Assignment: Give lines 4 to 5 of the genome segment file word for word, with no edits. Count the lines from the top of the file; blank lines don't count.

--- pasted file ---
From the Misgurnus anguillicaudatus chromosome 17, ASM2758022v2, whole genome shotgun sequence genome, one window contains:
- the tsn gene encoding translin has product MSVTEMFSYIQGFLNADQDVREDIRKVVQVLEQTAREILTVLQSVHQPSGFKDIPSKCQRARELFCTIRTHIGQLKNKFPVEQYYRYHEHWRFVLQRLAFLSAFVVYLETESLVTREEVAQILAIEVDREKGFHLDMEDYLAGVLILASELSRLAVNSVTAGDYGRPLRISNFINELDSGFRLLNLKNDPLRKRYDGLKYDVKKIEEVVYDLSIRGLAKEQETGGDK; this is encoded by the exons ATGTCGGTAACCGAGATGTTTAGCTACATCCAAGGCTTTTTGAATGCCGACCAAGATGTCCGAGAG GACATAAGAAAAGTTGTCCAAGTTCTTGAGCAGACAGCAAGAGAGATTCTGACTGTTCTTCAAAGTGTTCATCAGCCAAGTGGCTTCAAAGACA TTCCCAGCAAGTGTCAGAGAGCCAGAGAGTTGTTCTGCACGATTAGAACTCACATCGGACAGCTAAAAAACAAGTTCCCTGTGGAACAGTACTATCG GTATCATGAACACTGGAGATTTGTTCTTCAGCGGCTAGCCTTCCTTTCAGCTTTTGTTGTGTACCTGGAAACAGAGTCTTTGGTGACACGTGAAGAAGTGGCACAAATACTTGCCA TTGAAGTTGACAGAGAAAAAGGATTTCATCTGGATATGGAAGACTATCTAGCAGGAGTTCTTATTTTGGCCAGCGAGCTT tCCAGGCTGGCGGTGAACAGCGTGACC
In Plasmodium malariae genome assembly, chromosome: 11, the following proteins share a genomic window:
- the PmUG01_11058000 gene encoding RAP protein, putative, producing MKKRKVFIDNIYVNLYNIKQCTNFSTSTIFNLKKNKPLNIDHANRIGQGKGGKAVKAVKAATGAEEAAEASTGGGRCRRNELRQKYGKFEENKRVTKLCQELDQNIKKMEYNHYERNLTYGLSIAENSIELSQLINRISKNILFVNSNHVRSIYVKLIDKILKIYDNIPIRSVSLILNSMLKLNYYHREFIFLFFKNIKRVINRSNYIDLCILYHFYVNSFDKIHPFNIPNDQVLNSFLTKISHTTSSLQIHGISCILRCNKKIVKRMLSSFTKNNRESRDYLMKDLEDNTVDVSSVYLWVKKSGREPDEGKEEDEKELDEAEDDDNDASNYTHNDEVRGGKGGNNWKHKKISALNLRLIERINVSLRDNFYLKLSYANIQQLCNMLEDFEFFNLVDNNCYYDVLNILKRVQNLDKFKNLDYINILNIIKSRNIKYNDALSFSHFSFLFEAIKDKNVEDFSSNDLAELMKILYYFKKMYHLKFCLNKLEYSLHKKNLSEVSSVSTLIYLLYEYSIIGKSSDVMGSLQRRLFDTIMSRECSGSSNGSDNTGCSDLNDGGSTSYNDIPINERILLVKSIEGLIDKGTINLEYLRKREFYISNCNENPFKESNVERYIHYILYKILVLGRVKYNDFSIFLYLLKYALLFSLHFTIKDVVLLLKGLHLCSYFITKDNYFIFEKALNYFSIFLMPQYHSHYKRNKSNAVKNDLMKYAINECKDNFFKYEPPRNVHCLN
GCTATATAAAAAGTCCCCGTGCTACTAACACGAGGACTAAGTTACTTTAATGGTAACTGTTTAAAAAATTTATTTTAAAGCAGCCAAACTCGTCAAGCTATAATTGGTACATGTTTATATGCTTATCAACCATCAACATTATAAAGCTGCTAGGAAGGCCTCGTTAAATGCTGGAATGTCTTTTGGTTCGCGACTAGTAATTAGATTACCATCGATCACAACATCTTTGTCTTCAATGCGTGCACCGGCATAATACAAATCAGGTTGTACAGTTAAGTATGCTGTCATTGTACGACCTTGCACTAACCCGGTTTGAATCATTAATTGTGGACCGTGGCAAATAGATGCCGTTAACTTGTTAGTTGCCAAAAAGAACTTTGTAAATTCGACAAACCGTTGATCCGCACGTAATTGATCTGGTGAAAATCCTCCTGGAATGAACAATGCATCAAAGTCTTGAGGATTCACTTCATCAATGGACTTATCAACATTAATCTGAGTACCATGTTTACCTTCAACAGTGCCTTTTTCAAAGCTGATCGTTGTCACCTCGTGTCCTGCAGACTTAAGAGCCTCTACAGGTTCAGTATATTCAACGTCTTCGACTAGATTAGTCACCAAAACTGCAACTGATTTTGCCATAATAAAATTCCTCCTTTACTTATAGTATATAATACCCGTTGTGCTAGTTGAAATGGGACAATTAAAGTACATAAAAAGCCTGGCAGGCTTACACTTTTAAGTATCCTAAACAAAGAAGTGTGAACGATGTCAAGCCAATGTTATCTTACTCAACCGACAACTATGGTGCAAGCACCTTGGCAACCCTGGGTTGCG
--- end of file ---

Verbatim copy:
- the PmUG01_11058000 gene encoding RAP protein, putative, producing MKKRKVFIDNIYVNLYNIKQCTNFSTSTIFNLKKNKPLNIDHANRIGQGKGGKAVKAVKAATGAEEAAEASTGGGRCRRNELRQKYGKFEENKRVTKLCQELDQNIKKMEYNHYERNLTYGLSIAENSIELSQLINRISKNILFVNSNHVRSIYVKLIDKILKIYDNIPIRSVSLILNSMLKLNYYHREFIFLFFKNIKRVINRSNYIDLCILYHFYVNSFDKIHPFNIPNDQVLNSFLTKISHTTSSLQIHGISCILRCNKKIVKRMLSSFTKNNRESRDYLMKDLEDNTVDVSSVYLWVKKSGREPDEGKEEDEKELDEAEDDDNDASNYTHNDEVRGGKGGNNWKHKKISALNLRLIERINVSLRDNFYLKLSYANIQQLCNMLEDFEFFNLVDNNCYYDVLNILKRVQNLDKFKNLDYINILNIIKSRNIKYNDALSFSHFSFLFEAIKDKNVEDFSSNDLAELMKILYYFKKMYHLKFCLNKLEYSLHKKNLSEVSSVSTLIYLLYEYSIIGKSSDVMGSLQRRLFDTIMSRECSGSSNGSDNTGCSDLNDGGSTSYNDIPINERILLVKSIEGLIDKGTINLEYLRKREFYISNCNENPFKESNVERYIHYILYKILVLGRVKYNDFSIFLYLLKYALLFSLHFTIKDVVLLLKGLHLCSYFITKDNYFIFEKALNYFSIFLMPQYHSHYKRNKSNAVKNDLMKYAINECKDNFFKYEPPRNVHCLN
GCTATATAAAAAGTCCCCGTGCTACTAACACGAGGACTAAGTTACTTTAATGGTAACTGTTTAAAAAATTTATTTTAAAGCAGCCAAACTCGTCAAGCTATAATTGGTACATGTTTATATGCTTATCAACCATCAACATTATAAAGCTGCTAGGAAGGCCTCGTTAAATGCTGGAATGTCTTTTGGTTCGCGACTAGTAATTAGATTACCATCGATCACAACATCTTTGTCTTCAATGCGTGCACCGGCATAATACAAATCAGGTTGTACAGTTAAGTATGCTGTCATTGTACGACCTTGCACTAACCCGGTTTGAATCATTAATTGTGGACCGTGGCAAATAGATGCCGTTAACTTGTTAGTTGCCAAAAAGAACTTTGTAAATTCGACAAACCGTTGATCCGCACGTAATTGATCTGGTGAAAATCCTCCTGGAATGAACAATGCATCAAAGTCTTGAGGATTCACTTCATCAATGGACTTATCAACATTAATCTGAGTACCATGTTTACCTTCAACAGTGCCTTTTTCAAAGCTGATCGTTGTCACCTCGTGTCCTGCAGACTTAAGAGCCTCTACAGGTTCAGTATATTCAACGTCTTCGACTAGATTAGTCACCAAAACTGCAACTGATTTTGCCATAATAAAATTCCTCCTTTACTTATAGTATATAATACCCGTTGTGCTAGTTGAAATGGGACAATTAAAGTACATAAAAAGCCTGGCAGGCTTACACTTTTAAGTATCCTAAACAAAGAAGTGTGAACGATGTCAAGCCAATGTTATCTTACTCAACCGACAACTATGGTGCAAGCACCTTGGCAACCCTGGGTTGCG